In graph theory, **reachability** refers to the ability to get from one vertex to another within a graph. A vertex can reach a vertex if there exists a sequence of adjacent vertices which starts with and ends with .

In computer science, **fractional cascading** is a technique to speed up a sequence of binary searches for the same value in a sequence of related data structures. The first binary search in the sequence takes a logarithmic amount of time, as is standard for binary searches, but successive searches in the sequence are faster. The original version of fractional cascading, introduced in two papers by Chazelle and Guibas in 1986, combined the idea of cascading, originating in range searching data structures of Lueker (1978) and Willard (1978), with the idea of fractional sampling, which originated in Chazelle (1983). Later authors introduced more complex forms of fractional cascading that allow the data structure to be maintained as the data changes by a sequence of discrete insertion and deletion events.

In graph theory, a **random geometric graph** (**RGG**) is the mathematically simplest spatial network, namely an undirected graph constructed by randomly placing *N* nodes in some metric space and connecting two nodes by a link if and only if their distance is in a given range, e.g. smaller than a certain neighborhood radius, *r*.

In graph theory, the **planar separator theorem** is a form of isoperimetric inequality for planar graphs, that states that any planar graph can be split into smaller pieces by removing a small number of vertices. Specifically, the removal of vertices from an -vertex graph can partition the graph into disjoint subgraphs each of which has at most vertices.

The **Kernighan–Lin algorithm** is a heuristic algorithm for finding partitions of graphs. The algorithm has important applications in the layout of digital circuits and components in VLSI.

In computer science, the method of **contraction hierarchies** is a speed-up technique for finding the shortest-path in a graph. The most intuitive applications are car-navigation systems: A user wants to drive from to using the quickest possible route. The metric optimized here is the travel time. Intersections are represented by vertices, the road sections connecting them by edges. The edge weights represent the time it takes to drive along this segment of the road. A path from to is a sequence of edges ; the shortest path is the one with the minimal sum of edge weights among all possible paths. The shortest path in a graph can be computed using Dijkstra's algorithm; but given that road networks consist of tens of millions of vertices, this is impractical. Contraction hierarchies is a speed-up method optimized to exploit properties of graphs representing road networks. The speed-up is achieved by creating shortcuts in a preprocessing phase which are then used during a shortest-path query to skip over "unimportant" vertices. This is based on the observation that road networks are highly hierarchical. Some intersections, for example highway junctions, are "more important" and higher up in the hierarchy than for example a junction leading into a dead end. Shortcuts can be used to save the precomputed distance between two important junctions such that the algorithm doesn't have to consider the full path between these junctions at query time. Contraction hierarchies do not know about which roads humans consider "important", but they are provided with the graph as input and are able to assign importance to vertices using heuristics.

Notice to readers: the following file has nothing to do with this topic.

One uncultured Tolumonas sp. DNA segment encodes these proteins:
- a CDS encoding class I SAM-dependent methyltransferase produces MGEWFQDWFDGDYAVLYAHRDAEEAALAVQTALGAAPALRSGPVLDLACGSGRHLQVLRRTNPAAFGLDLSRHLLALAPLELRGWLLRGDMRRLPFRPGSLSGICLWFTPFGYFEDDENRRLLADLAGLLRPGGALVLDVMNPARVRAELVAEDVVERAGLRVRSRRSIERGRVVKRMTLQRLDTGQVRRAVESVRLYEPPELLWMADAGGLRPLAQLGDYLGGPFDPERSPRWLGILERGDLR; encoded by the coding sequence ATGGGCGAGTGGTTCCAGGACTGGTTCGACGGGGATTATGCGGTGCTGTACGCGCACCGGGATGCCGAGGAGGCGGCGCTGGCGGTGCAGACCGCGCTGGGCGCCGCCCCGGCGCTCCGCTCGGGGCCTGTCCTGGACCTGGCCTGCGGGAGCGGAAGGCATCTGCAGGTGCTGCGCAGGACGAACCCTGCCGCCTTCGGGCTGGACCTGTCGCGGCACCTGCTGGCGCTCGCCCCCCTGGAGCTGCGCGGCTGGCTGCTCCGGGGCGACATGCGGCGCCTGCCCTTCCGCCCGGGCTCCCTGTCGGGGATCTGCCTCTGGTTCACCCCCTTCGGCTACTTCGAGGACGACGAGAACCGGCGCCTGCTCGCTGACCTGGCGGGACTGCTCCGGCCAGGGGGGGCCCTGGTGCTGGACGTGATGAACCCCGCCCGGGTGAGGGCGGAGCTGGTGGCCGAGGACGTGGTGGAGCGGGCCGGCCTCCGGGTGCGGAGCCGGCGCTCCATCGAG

In mathematics, a **minimum bottleneck spanning tree (MBST)** in an undirected graph is a spanning tree in which the most expensive edge is as cheap as possible. A bottleneck edge is the highest weighted edge in a spanning tree. A spanning tree is a minimum bottleneck spanning tree if the graph does not contain a spanning tree with a smaller bottleneck edge weight. For a directed graph, a similar problem is known as **Minimum Bottleneck Spanning Arborescence (MBSA)**.

In computing and graph theory, a **dynamic connectivity** structure is a data structure that dynamically maintains information about the connected components of a graph.

A central problem in algorithmic graph theory is the shortest path problem. One of the generalizations of the shortest path problem is known as the **single-source-shortest-paths (SSSP)** problem, which consists of finding the shortest path between every pair of vertices in a graph. There are classical sequential algorithms which solve this problem, such as Dijkstra's algorithm. In this article, however, we present two parallel algorithms solving this problem.

- Stephen Alstrup, Jacob Holm, Kristian De Lichtenberg, and Mikkel Thorup,
*Maintaining information in fully dynamic trees with top trees*, ACM Transactions on Algorithms (TALG), Vol. 1 (2005), 243–264, doi : 10.1145/1103963.1103966 - Stephen Alstrup, Jacob Holm, Kristian De Lichtenberg, and Mikkel Thorup,
*Poly-logarithmic deterministic fully-dynamic algorithms for connectivity, minimum spanning tree, 2-edge, and biconnectivity*, Journal of the ACM, Vol. 48 Issue 4(July 2001), 723–760, doi : 10.1145/502090.502095 - Donald Knuth.
*The Art of Computer Programming: Fundamental Algorithms*, Third Edition. Addison-Wesley, 1997. ISBN 0-201-89683-4 . Section 2.3: Trees, pp. 308–423. - Thomas H. Cormen, Charles E. Leiserson, Ronald L. Rivest, and Clifford Stein.
*Introduction to Algorithms*, Second Edition. MIT Press and McGraw-Hill, 2001. ISBN 0-262-03293-7 . Section 10.4: Representing rooted trees, pp. 214–217. Chapters 12–14 (Binary Search Trees, Red-Black Trees, Augmenting Data Structures), pp. 253–320.

- ↑ Tree Compression with Top Trees. BILLE, GOERTZ, LANDAU, WEIMANN 2013 arXiv:1304.5702 [cs.DS]